Sun produced the lenses for several S8 camera manufacturung companies, and they also held several patents for "tele-macro" options, i.e. when the macro function can be applied throughout the entire focal range as found on Bauer Macro-Variogon lenses or indeed the Schneider 11x6mm, which, however, was indeed built by Schneider Kreuznach.
Sun for example built the lenses for almost all Bauer cameras apart from the A 512 and S715 for sure. They also built lenses for Minolta which then found their way onto the Agfa Movexoom-series, which ironically has the lenses labelled "Made in Germany"!?! Apart from that odd circumstance, they also calculated and/or built lenses for Chinon, Sankyo and indeed some Canon models. It is still unclear which one and most crucially, whether this involves the Canosound top models so cherished by many.

But what is clear already is that not every famous optical manufacturer, like Minolta, actually built the lenses themselves, but outsourced to companies with names many buyers wouldn't like to touch. I don't think anyone would buy a Sun-labelled super 8 camera, if you gather what I mean. Apart from the outrageous Chinon-Beaulieu connection many Beaulieu aficionados would like to forget, one could also mention Zeiss which manufactures lenses both in Germany and in Japan, yet Zeiss lenses "made in Japan" fetch lower prices than "made in Germany", despite the standartisation of the manufacturing process. And anyhow, the true manufactuiring power behind T* and the Zeiss lenses is Schott Glass AG anyhow, with Zeiss being more of a ordering company than a mnaufacturing company, despite what the German marketing propaganda proclaims (and I say that with a German passport in my pocket, BTW)

What is certain so far is that indeed Canon outsourced lens manufacturing for its Super 8 gear to Sun in the 1970s and early 1980s, and some Canon lenses are not what they seem to be. Only Nikon truly manufactured their lenses themselves. That much is 100% proven.

Anyway, enough off-topic writing, as this is Yvette's thread!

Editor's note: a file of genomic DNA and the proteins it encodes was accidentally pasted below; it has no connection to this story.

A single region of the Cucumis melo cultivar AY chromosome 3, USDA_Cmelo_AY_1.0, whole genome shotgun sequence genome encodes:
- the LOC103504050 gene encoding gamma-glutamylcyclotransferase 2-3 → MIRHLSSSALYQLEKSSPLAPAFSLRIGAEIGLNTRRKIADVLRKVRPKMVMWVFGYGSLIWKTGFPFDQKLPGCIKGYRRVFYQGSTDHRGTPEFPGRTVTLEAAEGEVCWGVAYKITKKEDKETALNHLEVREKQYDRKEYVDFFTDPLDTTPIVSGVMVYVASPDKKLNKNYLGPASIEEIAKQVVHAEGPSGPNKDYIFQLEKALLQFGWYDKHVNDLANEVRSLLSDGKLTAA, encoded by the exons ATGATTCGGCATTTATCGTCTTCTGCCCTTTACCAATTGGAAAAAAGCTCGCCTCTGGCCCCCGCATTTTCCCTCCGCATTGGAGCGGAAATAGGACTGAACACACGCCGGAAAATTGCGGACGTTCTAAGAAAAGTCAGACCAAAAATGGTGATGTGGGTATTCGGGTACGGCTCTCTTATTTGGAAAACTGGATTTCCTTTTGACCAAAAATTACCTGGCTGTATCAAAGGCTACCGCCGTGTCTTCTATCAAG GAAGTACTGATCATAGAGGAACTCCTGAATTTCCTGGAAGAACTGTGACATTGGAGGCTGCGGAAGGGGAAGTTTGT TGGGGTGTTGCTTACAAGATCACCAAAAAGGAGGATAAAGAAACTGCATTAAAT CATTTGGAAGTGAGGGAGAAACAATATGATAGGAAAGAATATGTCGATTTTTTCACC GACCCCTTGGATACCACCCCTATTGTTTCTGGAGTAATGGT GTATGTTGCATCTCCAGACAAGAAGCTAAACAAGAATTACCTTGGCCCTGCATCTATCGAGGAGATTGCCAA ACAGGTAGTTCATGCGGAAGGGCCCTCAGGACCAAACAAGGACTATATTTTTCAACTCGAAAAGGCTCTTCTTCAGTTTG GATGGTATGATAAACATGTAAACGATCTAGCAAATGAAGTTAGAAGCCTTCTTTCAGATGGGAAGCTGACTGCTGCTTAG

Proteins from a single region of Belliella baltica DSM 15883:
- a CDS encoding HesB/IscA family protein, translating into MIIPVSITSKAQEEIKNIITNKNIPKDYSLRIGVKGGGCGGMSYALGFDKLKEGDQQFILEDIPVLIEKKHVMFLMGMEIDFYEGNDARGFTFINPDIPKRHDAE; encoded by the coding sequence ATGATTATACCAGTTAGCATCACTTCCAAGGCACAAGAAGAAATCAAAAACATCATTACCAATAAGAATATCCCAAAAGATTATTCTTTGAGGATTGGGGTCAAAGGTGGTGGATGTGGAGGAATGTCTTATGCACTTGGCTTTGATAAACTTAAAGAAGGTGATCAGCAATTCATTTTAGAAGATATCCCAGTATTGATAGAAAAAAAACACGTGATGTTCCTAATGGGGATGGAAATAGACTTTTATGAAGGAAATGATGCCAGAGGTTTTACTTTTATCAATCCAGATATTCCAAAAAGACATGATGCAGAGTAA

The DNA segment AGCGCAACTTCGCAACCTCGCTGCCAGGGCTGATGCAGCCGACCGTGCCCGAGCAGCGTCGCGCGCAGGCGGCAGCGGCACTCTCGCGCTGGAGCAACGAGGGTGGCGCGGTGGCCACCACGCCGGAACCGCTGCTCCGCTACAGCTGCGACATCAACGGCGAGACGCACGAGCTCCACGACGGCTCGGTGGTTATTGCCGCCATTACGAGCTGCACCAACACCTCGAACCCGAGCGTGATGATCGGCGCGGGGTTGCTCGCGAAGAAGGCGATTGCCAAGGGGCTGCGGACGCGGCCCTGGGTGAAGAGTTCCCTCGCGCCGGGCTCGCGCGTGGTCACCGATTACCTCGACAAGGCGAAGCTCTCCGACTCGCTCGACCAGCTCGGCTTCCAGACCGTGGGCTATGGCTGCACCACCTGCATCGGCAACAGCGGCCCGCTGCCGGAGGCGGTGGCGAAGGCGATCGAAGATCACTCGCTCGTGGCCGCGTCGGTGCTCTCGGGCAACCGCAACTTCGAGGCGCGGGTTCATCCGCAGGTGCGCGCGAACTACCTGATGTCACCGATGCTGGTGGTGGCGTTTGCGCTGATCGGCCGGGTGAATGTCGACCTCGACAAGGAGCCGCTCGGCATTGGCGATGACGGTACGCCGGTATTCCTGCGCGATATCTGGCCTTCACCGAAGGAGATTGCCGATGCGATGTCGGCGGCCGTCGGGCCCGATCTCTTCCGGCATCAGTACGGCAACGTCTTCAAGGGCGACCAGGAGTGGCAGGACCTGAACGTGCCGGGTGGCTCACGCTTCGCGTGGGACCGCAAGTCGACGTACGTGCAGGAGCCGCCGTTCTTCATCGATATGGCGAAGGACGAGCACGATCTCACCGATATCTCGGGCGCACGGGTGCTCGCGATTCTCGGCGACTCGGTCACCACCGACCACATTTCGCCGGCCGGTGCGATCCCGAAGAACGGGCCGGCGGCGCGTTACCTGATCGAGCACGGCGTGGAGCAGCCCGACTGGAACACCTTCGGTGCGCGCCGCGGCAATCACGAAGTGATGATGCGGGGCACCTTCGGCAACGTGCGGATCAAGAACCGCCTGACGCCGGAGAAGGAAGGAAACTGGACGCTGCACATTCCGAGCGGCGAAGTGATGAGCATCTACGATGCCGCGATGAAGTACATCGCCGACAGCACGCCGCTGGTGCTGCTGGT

(sorry Yvette)

-Michael



EDIT: Never ever type a technical post in a hurry, Michael, as reputation-destroying mistakes sneak in: in this post, it should of course not read "Bauer Macro-Variogon" but "Bauer Macro-Neovaron"! Please accept my apologies!
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#6 andy oliver

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Posted 16 January 2008 - 04:45 PM

Michael, that was very interesting, you should write a book:) !!!! and apologies to Yvette for hijacking your thread. Another option of course is the nikon R10, make sure the auto iris is fullyy operational, i've heard once the iris gives problems, ite un-repairable. Also, Yvette, if you are considering a beaulieu or any camera, apart from checking the shutters firing, auto iris working etc, make sure there's no haze or fugus on any of the optics of the lens. Worse culprits for haze on the inner elements, that i've seen are on the schneider 6-70 lens, i'm sitting on two at the moment. Easiest way to observe haze is shine a torch into the lens, if the lens is removeable you can look both ways thru the lens, haze is sometime difficult to spot, its easier if you have a known good lens.

Edited by andy oliver, 16 January 2008 - 04:48 PM.

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#7 Michael Lehnert

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Posted 16 January 2008 - 08:01 PM

VERY GOOD TIPS!

I am to squeamish to open up lenses, but my brother has started doing this and cleaned out lenses with amazing results. Nizo lenses particularly suffer over time and overly generous use of oiling and lubrication during manufacturing, and hence improve most visibly with a cleanout. But I must tell you, when my bro' told me over the phone that he dismantled the Schneider 11x7mm of a brand new Nizo professional, I nearly fainted... :lol: !
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#8 Jim Carlile

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Posted 19 January 2008 - 01:57 AM

I agree with the Canons.

If you're in Manhattan you're in luck. Check out Du-all on West 29th St. They have a good number of great, professionally rebuilt Super 8 cameras that they guarantee and fix -- themselves. That's what they do-- they repair professional motion picture cameras and are very good.

http://www.duallcame..._Super8mm.shtml
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#9 Marc Guerriero

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Posted 19 January 2008 - 07:24 PM

I am very certain that any outsourcing for lenses that Canon may have done would have been for their lower end and possibly a few middle end cameras. Top models like the 814/1014, silent/sound, models had glass specificly designed by Canon. Even the literature that comes with these camera models specifies that.

Edited by Marc Guerriero, 19 January 2008 - 07:26 PM.